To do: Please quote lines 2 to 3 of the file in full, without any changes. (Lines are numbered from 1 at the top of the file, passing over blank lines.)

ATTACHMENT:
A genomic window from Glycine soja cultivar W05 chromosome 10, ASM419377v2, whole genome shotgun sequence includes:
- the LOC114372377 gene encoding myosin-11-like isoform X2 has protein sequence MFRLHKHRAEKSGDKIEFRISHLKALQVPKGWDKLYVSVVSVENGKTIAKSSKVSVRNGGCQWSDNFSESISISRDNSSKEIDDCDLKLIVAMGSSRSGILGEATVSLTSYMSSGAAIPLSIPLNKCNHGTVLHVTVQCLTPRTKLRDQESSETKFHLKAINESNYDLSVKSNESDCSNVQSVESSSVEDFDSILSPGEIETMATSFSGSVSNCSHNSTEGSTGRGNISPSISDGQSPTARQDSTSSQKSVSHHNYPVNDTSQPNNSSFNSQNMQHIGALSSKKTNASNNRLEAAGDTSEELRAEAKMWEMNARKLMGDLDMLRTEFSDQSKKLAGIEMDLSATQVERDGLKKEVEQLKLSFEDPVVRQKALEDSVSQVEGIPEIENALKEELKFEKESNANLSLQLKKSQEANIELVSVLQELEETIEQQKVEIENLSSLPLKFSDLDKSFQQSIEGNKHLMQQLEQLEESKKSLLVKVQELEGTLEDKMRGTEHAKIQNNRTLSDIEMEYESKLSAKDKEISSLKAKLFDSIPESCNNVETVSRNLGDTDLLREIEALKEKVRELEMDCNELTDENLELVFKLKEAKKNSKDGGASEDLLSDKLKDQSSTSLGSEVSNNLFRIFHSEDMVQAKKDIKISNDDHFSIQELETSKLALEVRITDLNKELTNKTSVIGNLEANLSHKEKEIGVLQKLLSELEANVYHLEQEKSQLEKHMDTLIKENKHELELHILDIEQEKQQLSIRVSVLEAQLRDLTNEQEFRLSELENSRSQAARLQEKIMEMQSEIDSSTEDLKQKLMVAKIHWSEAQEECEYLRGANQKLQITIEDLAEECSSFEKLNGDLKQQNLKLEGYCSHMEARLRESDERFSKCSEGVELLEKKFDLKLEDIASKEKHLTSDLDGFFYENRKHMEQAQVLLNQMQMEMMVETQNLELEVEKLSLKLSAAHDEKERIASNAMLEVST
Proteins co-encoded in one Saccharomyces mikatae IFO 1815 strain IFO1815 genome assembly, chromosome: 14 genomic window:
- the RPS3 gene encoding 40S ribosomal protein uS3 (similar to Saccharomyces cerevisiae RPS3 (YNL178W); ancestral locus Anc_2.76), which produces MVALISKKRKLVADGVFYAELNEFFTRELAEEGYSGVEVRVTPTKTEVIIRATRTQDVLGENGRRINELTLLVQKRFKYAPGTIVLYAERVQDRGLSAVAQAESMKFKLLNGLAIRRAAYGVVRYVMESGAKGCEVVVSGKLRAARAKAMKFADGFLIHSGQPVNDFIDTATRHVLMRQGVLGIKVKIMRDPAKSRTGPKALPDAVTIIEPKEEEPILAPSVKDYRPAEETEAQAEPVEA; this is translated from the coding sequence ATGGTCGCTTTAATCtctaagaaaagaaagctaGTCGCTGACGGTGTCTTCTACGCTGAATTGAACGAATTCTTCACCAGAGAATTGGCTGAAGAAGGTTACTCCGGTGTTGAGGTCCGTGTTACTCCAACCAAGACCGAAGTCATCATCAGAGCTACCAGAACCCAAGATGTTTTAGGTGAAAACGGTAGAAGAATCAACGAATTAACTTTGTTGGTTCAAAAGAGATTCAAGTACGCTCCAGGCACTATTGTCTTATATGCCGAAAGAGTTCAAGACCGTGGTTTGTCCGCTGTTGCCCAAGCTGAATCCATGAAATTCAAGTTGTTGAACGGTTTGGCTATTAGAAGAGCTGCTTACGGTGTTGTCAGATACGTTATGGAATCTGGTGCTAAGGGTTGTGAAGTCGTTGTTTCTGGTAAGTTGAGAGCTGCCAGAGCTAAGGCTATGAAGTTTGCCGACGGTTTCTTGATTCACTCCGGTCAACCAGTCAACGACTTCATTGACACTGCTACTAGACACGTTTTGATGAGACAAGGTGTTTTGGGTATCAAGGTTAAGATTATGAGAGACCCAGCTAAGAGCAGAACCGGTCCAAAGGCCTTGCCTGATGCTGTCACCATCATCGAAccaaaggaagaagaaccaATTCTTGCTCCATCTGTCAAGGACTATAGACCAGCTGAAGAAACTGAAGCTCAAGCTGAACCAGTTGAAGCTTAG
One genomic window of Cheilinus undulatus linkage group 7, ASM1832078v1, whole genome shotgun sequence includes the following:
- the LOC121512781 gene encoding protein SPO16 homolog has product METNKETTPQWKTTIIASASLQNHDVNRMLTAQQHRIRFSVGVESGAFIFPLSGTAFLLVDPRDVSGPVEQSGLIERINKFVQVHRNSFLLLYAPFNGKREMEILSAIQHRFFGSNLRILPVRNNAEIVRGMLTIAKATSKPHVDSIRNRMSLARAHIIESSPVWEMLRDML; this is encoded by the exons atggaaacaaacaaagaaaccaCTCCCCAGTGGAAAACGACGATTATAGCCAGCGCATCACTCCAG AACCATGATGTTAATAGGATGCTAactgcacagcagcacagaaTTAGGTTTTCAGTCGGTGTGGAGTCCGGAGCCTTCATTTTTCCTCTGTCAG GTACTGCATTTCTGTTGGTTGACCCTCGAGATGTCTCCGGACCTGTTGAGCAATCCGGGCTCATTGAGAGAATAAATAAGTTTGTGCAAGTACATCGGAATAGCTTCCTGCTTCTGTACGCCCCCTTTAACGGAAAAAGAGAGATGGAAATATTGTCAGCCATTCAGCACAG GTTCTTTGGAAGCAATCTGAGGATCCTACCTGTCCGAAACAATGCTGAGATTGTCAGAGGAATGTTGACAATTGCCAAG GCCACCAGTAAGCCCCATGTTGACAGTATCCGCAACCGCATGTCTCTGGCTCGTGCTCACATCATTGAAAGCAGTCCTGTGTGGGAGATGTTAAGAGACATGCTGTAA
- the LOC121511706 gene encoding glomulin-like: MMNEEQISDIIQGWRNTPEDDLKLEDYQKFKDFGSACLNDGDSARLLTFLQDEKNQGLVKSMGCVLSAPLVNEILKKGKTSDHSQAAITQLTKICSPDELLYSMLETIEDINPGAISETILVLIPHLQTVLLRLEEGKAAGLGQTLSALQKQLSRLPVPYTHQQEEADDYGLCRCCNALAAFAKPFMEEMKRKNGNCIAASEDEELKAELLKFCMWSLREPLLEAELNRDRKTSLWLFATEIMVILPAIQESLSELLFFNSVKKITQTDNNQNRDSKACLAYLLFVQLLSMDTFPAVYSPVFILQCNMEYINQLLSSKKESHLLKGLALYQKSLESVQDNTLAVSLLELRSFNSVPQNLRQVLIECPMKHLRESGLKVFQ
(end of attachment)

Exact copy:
- the LOC114372377 gene encoding myosin-11-like isoform X2 has protein sequence MFRLHKHRAEKSGDKIEFRISHLKALQVPKGWDKLYVSVVSVENGKTIAKSSKVSVRNGGCQWSDNFSESISISRDNSSKEIDDCDLKLIVAMGSSRSGILGEATVSLTSYMSSGAAIPLSIPLNKCNHGTVLHVTVQCLTPRTKLRDQESSETKFHLKAINESNYDLSVKSNESDCSNVQSVESSSVEDFDSILSPGEIETMATSFSGSVSNCSHNSTEGSTGRGNISPSISDGQSPTARQDSTSSQKSVSHHNYPVNDTSQPNNSSFNSQNMQHIGALSSKKTNASNNRLEAAGDTSEELRAEAKMWEMNARKLMGDLDMLRTEFSDQSKKLAGIEMDLSATQVERDGLKKEVEQLKLSFEDPVVRQKALEDSVSQVEGIPEIENALKEELKFEKESNANLSLQLKKSQEANIELVSVLQELEETIEQQKVEIENLSSLPLKFSDLDKSFQQSIEGNKHLMQQLEQLEESKKSLLVKVQELEGTLEDKMRGTEHAKIQNNRTLSDIEMEYESKLSAKDKEISSLKAKLFDSIPESCNNVETVSRNLGDTDLLREIEALKEKVRELEMDCNELTDENLELVFKLKEAKKNSKDGGASEDLLSDKLKDQSSTSLGSEVSNNLFRIFHSEDMVQAKKDIKISNDDHFSIQELETSKLALEVRITDLNKELTNKTSVIGNLEANLSHKEKEIGVLQKLLSELEANVYHLEQEKSQLEKHMDTLIKENKHELELHILDIEQEKQQLSIRVSVLEAQLRDLTNEQEFRLSELENSRSQAARLQEKIMEMQSEIDSSTEDLKQKLMVAKIHWSEAQEECEYLRGANQKLQITIEDLAEECSSFEKLNGDLKQQNLKLEGYCSHMEARLRESDERFSKCSEGVELLEKKFDLKLEDIASKEKHLTSDLDGFFYENRKHMEQAQVLLNQMQMEMMVETQNLELEVEKLSLKLSAAHDEKERIASNAMLEVST
Proteins co-encoded in one Saccharomyces mikatae IFO 1815 strain IFO1815 genome assembly, chromosome: 14 genomic window: